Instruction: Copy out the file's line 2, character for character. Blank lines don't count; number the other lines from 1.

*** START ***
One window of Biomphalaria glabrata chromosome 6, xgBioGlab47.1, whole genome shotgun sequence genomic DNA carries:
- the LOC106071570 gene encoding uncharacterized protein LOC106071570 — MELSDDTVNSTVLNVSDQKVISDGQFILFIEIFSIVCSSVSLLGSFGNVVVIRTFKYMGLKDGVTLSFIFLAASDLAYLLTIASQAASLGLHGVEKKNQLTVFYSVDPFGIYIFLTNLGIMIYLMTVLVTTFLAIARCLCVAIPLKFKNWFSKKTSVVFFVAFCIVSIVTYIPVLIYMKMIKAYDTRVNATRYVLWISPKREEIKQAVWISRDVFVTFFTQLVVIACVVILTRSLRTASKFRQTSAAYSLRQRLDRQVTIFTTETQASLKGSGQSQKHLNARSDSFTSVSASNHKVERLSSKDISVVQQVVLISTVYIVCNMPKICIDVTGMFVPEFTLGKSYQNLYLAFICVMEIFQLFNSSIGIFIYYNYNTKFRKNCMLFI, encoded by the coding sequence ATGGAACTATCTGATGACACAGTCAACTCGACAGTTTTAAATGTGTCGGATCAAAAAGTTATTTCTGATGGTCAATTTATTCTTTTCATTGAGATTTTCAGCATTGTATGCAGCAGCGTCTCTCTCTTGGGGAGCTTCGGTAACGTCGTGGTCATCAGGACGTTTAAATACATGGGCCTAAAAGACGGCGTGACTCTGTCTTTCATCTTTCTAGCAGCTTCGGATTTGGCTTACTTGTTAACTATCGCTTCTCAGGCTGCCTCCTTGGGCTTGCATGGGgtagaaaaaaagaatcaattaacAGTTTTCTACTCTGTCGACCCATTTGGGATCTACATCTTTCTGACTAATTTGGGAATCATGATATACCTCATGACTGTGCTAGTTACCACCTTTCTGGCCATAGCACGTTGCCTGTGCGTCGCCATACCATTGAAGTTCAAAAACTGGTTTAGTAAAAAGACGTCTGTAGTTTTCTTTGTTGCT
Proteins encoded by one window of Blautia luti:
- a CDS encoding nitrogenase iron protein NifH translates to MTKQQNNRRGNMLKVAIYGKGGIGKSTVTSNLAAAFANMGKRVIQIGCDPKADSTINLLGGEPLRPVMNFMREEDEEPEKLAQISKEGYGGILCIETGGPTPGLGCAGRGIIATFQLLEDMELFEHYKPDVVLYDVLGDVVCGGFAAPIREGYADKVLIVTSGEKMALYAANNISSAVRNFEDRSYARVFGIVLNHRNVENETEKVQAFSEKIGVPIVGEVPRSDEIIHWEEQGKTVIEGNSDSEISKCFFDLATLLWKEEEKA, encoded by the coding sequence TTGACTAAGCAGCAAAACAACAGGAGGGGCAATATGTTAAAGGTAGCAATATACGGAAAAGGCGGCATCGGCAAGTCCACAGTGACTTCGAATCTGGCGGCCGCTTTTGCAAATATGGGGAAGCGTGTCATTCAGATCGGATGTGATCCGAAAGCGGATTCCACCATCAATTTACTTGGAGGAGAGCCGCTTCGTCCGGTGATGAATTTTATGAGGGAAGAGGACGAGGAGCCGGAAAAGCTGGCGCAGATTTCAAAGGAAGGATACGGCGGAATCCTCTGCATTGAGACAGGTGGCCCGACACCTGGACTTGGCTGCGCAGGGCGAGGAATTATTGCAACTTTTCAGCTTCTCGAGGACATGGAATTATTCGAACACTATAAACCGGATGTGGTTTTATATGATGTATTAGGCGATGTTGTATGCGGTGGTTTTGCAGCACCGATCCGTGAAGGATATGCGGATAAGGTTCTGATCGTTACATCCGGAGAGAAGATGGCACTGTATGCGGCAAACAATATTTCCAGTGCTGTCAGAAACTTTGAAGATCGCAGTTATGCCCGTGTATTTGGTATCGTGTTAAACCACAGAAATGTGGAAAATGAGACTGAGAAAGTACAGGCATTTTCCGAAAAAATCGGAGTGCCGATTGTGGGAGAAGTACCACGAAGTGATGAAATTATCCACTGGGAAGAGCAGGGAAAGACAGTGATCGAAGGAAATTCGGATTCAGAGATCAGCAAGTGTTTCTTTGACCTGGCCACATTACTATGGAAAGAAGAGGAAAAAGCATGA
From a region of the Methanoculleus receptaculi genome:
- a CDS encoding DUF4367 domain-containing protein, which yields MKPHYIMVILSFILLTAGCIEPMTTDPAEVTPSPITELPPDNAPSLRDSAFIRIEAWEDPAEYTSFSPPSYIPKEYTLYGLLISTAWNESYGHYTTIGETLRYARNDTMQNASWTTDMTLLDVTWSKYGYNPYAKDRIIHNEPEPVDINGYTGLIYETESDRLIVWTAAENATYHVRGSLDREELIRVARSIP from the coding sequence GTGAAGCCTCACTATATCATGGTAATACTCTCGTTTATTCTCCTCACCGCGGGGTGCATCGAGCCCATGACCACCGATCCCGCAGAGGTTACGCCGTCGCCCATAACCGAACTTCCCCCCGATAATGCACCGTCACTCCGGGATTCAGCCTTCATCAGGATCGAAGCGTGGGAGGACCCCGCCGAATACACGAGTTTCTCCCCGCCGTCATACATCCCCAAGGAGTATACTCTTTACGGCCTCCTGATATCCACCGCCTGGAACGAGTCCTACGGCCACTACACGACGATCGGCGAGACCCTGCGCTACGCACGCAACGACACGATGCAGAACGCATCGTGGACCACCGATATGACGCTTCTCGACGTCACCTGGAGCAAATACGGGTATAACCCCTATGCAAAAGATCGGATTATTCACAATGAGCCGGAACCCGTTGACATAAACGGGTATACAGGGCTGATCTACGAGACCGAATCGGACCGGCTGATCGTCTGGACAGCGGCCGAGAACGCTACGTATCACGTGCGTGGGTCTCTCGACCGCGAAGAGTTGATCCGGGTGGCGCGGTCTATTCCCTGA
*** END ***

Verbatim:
- the LOC106071570 gene encoding uncharacterized protein LOC106071570 — MELSDDTVNSTVLNVSDQKVISDGQFILFIEIFSIVCSSVSLLGSFGNVVVIRTFKYMGLKDGVTLSFIFLAASDLAYLLTIASQAASLGLHGVEKKNQLTVFYSVDPFGIYIFLTNLGIMIYLMTVLVTTFLAIARCLCVAIPLKFKNWFSKKTSVVFFVAFCIVSIVTYIPVLIYMKMIKAYDTRVNATRYVLWISPKREEIKQAVWISRDVFVTFFTQLVVIACVVILTRSLRTASKFRQTSAAYSLRQRLDRQVTIFTTETQASLKGSGQSQKHLNARSDSFTSVSASNHKVERLSSKDISVVQQVVLISTVYIVCNMPKICIDVTGMFVPEFTLGKSYQNLYLAFICVMEIFQLFNSSIGIFIYYNYNTKFRKNCMLFI, encoded by the coding sequence ATGGAACTATCTGATGACACAGTCAACTCGACAGTTTTAAATGTGTCGGATCAAAAAGTTATTTCTGATGGTCAATTTATTCTTTTCATTGAGATTTTCAGCATTGTATGCAGCAGCGTCTCTCTCTTGGGGAGCTTCGGTAACGTCGTGGTCATCAGGACGTTTAAATACATGGGCCTAAAAGACGGCGTGACTCTGTCTTTCATCTTTCTAGCAGCTTCGGATTTGGCTTACTTGTTAACTATCGCTTCTCAGGCTGCCTCCTTGGGCTTGCATGGGgtagaaaaaaagaatcaattaacAGTTTTCTACTCTGTCGACCCATTTGGGATCTACATCTTTCTGACTAATTTGGGAATCATGATATACCTCATGACTGTGCTAGTTACCACCTTTCTGGCCATAGCACGTTGCCTGTGCGTCGCCATACCATTGAAGTTCAAAAACTGGTTTAGTAAAAAGACGTCTGTAGTTTTCTTTGTTGCT